I think about this all the time. One of my gripes about movies and shows that play with the parallel universe theme is that things are only slightly different in the alternate universe.
In the show Fringe, all the same main characters exist in the alternate universe but their personalities are just slightly different.
In the show Counterpart, Howard Silk is a meek toe-the-line company employee in one universe but a fairly aggressive secret agency employee in the other. He is happily married in one, divorced in the other.
In The Man in the High Castle, the Axis powers win World War II and America is occupied by German and Japanese forces.
These plotlines make for good entertainment storytelling but the reality is that these universes wouldn’t even look remotely similar. Entire generations of people from one universe wouldn’t even exist in another. Country lines would be unrecognizable — or maybe there wouldn’t be countries at all. Maybe a different type of civilization would have emerged.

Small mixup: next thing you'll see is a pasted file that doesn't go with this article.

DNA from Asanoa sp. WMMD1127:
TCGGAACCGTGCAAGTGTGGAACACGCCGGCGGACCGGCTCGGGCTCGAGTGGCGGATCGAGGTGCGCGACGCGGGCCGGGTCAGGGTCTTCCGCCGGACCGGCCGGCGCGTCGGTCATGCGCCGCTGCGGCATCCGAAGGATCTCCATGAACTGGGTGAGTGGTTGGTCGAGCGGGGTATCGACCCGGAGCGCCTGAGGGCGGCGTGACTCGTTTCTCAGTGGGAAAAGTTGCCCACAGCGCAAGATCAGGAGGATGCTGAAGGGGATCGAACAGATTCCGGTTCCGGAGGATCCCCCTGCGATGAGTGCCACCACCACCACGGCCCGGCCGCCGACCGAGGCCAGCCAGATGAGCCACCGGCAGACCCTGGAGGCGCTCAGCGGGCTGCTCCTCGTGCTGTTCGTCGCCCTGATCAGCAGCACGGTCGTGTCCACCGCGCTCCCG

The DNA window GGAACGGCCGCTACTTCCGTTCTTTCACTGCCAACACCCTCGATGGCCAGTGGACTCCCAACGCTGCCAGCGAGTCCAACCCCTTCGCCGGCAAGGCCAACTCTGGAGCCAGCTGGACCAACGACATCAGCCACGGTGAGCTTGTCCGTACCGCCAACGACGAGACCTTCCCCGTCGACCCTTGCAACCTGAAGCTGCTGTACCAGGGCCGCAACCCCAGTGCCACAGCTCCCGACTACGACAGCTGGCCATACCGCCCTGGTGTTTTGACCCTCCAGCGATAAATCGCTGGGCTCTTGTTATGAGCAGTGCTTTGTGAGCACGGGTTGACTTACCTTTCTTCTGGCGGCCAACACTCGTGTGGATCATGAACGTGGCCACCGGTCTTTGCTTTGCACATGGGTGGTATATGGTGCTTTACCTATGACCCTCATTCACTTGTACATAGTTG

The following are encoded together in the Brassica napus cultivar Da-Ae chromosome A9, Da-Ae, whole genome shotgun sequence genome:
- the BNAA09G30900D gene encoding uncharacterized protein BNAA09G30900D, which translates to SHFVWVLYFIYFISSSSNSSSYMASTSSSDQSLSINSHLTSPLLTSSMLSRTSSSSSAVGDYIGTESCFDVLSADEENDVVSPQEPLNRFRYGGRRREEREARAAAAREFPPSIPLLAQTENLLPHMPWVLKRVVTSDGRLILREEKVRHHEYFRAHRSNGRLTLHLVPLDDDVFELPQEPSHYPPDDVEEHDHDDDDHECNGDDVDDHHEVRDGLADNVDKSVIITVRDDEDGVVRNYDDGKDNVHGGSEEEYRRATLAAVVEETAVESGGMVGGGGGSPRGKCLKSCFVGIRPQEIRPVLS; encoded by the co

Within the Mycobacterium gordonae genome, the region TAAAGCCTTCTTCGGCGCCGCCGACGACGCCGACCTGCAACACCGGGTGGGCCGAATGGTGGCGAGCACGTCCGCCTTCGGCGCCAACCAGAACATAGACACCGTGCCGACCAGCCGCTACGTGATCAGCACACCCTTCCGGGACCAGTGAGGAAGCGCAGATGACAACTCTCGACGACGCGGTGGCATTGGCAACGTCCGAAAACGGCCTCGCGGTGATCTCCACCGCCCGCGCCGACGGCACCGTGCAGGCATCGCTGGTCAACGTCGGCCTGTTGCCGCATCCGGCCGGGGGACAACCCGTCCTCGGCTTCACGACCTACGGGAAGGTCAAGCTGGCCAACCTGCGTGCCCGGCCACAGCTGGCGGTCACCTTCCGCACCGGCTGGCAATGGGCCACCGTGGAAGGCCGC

The Butterfly Effect starring Ashton Kutcher is probably my favorite example of this (while not being a great film in general). Kutcher’s character discovers that by reading his childhood journals he can travel back in time. So he attempts to make changes in the past to protect his friends from some of the trauma they’ve experienced in their lives. Of course, everything he does (even something as simple as saying yes or no in an isolated conversation) produces unintended results. Sometimes a friend ends up not existing at all in the present timeline or a different friend ends up suffering in a new way.
Watching this film made me realize, like you’ve said here, that “it is so hard to become us.” And once you realize how many unique combinations of yes’s and no’s it took to become us, you really do become aware of how it is “hard to continue to be us.”
What decision will I make today that will completely change the trajectory of my life? Will I even know that I’ve made it?